Keeping History Above Water: Historic Flooding on Nantucket Part 2

“You’ve got to practically row to my front door as it is.” That’s what one resident on Brant Point said in 1996. This week, we continue our two-part series on historic flooding on Nantucket.

What do these flooding events mean for our historic structures? What can we do today, and how can we plan for the future?

This June 26-28, we hope you’ll join the University of Florida: Preservation Institute Nantucket, Nantucket Preservation Trust, and Town of Nantucket for a two-day symposium entitled Keeping History Above Water: Nantucket, in collaboration with the Newport Restoration Foundation and ReMain Nantucket.

We combed through the archives of The Inquirer and Mirror to see how flooding has affected Nantucket from the 1940s to the present. Click here to read Part One, from 1890 to 1930.



February: The most spectacular happening occurred when the high waves smashed the piles at Straight Wharf which supported Yerxa’s boat shop. The mishap took place Thursday morning, after the wharf had been battered all night. The beating waves did considerable damage to the south wall of the wharf and the bulkheads, and the gale blew in part of a wood shed. William Thomson, manager of Killen Bros., Inc., estimated the damage in excess of $1,000.

The steamer made her trip from the island Wednesday morning, but the down trip could not be made neither could airplane service—so the island was completely isolated. There was no boat service on Thursday, but Dave Raub made a trip over in his Nobadeer plane, bringing back Wednesday’s papers. Thursday morning the town truly presented an Arctic appearance.”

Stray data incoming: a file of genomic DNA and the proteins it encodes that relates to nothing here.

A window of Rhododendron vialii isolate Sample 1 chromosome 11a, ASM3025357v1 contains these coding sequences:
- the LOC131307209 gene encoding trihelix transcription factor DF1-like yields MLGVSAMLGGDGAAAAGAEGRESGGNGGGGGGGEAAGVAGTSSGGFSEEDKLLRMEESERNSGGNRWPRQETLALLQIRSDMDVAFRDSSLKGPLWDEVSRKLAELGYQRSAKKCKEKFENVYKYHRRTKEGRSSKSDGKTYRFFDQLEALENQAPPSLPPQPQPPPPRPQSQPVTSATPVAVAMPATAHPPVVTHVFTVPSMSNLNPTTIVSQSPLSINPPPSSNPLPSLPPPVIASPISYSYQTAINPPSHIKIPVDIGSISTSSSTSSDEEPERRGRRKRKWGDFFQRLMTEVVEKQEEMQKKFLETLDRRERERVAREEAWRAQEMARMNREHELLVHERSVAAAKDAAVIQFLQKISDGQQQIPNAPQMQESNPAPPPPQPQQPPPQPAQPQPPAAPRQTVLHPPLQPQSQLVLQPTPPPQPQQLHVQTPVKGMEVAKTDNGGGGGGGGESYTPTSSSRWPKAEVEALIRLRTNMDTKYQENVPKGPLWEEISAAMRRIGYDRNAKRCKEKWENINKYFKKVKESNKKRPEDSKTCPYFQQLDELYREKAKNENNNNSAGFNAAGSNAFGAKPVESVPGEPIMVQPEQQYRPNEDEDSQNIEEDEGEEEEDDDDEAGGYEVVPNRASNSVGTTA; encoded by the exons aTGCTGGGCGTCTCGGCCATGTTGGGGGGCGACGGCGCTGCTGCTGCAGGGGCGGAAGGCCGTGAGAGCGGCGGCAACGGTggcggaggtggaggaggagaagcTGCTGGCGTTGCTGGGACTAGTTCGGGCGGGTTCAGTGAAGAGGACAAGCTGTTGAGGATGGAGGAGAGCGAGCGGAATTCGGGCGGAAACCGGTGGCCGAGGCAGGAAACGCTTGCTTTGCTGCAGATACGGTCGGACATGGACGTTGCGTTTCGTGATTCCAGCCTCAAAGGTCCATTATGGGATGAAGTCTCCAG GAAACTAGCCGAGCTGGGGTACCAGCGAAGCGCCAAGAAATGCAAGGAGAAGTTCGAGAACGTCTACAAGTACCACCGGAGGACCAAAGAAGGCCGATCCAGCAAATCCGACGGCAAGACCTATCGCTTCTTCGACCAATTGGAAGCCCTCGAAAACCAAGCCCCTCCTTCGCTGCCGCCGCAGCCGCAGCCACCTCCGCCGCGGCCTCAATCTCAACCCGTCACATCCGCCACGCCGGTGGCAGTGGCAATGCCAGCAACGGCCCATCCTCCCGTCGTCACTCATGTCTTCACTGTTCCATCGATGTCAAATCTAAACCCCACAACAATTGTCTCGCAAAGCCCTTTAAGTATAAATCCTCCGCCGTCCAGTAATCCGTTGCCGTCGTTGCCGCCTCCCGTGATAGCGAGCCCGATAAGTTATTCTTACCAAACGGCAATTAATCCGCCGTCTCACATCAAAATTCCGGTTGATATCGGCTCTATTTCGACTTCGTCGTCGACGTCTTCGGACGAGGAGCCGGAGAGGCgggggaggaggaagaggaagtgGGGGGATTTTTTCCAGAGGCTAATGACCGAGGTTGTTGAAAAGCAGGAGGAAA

March: “An extreme high tide which occurred Wednesday night added to the discomfort of many residents living near the harbor. Easton Street and serval other roads on Brant Point were badly flooded, the water reaching a height of 20 inches or more in the cellars of some homes in the Point area.


March: “The severe flooding of the Brant Point and Washington Street areas last weekend has been the main topic of discussion in Town this week, and, unfortunately, a great deal of criticism of both the local Police Department and the Coast Guard has been heard.

This criticism has stemmed mainly from the fact that many people believe, and rightly, that advance notice should have been given of the rising waters so that families could have evacuated before the storm reached its peak. Actually, advance warning was almost impossible, due to the rapidity with which the water rose.

However, there are several things which must be considered. How many times have the reports have advancing hurricanes been cried down here on Nantucket because “they never hit here?” Perhaps more important, how many times have request by the Town Departments for emergency equipment been turned down by the Town meetings for the same reason or for economy’s sake?”

April: …There are many storms, remarked Secretary Glidden, in which the tide is exceptionally high but there is no danger to the people in the low areas. He felt many people would not leave their homes unless they believed there was a good chance there would be water in their living rooms.”


April 3rd:Another Sewer Break! A major break in the low level sewer main on Union Street, at Consue, occurred Tuesday afternoon and that section has been closed to all traffic for the balance of the week while the Sewer Department workers were making repairs. The men worked under difficulties having to cope with water continually flooding the trench as a result of recent heavy rains.